For now PressPatron is a New Zealand service. The founder, Alex Clark in Wellington, plans to offer it to overseas publishers. I’ve been talking to Alex about the idea for some time now and feel like I’m on the ground floor of something important.

One of the things I like most is that PressPatron doesn’t get in the way. If you don’t like seeing the banner, you can click it off. The sidebar button will stay, but it’s not offensive or distracting.

What will I do with the PressPatron money?

This site was never designed to by a source of income. It’s not my job. But it does cost money to run and it costs money to cover New Zealand technology.

So my first goal is to collect enough money so this site pays for itself.

Running this site isn’t expensive. There are managed web host fees and a handful of licences and subscriptions for services.

I’m a strong believer in paying people for work. That means paying for things like WordPress plug-ins, even when contributions are voluntary.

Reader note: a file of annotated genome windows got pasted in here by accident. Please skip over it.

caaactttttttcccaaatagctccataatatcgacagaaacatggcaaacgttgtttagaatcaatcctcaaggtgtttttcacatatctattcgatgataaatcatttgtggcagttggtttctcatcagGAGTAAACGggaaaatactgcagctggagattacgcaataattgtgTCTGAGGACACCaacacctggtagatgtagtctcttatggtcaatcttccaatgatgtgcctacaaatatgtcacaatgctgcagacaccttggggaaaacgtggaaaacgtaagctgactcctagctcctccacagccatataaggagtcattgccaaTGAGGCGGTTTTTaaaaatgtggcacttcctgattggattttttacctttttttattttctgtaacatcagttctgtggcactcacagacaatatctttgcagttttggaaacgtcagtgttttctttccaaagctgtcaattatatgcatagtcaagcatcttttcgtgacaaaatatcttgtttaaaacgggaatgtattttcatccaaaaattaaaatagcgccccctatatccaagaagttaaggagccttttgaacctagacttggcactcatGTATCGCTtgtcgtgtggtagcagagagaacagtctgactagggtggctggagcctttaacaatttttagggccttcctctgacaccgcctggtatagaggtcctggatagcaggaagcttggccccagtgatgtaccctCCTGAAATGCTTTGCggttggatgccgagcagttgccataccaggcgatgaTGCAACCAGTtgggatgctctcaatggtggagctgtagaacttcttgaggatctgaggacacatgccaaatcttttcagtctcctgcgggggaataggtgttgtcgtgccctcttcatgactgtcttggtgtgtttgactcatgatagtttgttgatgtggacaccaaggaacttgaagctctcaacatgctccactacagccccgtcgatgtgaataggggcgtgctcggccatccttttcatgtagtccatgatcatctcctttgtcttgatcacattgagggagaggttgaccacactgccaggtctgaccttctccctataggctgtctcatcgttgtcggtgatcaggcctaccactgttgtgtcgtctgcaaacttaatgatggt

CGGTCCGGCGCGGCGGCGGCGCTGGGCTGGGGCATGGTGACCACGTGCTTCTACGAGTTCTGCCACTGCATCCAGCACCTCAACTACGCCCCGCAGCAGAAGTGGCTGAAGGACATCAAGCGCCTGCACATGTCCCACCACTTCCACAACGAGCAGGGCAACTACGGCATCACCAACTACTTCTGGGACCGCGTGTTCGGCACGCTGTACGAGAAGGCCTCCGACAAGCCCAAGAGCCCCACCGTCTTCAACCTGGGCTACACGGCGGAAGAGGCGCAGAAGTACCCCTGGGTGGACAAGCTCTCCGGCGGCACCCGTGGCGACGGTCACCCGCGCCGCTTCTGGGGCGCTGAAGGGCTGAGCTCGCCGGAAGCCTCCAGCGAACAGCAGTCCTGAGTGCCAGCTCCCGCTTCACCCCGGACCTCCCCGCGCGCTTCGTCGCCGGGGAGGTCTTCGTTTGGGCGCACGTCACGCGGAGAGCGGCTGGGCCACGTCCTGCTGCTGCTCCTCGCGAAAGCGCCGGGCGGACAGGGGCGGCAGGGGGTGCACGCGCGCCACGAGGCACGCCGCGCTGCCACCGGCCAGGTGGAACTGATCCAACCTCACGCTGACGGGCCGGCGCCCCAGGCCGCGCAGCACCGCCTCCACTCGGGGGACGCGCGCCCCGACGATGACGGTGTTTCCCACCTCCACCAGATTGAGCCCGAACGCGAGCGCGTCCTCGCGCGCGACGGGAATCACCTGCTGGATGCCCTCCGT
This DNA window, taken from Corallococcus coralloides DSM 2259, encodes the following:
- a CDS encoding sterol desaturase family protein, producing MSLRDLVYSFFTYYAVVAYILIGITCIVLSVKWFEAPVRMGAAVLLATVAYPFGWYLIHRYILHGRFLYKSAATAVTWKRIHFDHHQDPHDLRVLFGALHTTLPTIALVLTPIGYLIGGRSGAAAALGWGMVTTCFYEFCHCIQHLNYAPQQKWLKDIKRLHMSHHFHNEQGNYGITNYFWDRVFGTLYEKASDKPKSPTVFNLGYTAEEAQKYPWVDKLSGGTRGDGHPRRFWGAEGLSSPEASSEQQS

Around $500 will cover all my costs.

More, better local technology reporting

Any money I collect over that amount will go towards my journalism expenses. Among other things that means covering conferences and getting to industry events that might not otherwise get the attention they deserve.

InternetNZ’s NetHui is one example.

Open Source Open Society is another candidate. It would be good to get to Multicore World, ITX and the Linux AU conference when it is in New Zealand.

Some Commerce Commission conferences could do with a reporter watching what goes on. I’d also like to get to some out-of-town press conferences.

Tuanz events are useful. In my experience other smaller, narrow focus trade events can be valuable. I learned much from going to ISPANZ a year or so ago.

I’ll use any money raised money to pay for travel, accommodation and meals. Nothing fancy. At this stage PressPatron is not going to provide my income. That will continue to come from paying journalism and writing jobs.

PressPatron goals

  • First I want to make $500 to cover site costs.
  • If I reach a total $1500 I’ll be able to attend two out-of-town conferences that I wouldn’t otherwise get to.
  • A further $1500 means I’ll be able to attend all the big local scheduled events without needing to pick favourites1.
  • Any money raised over $3500 will be spent traveling outside of Auckland to get a wider perspective on technology. It means driving or flying out-of-town to chat to more people, more often.
  • If PressPatron takes off I’d like to spend some money on better photography.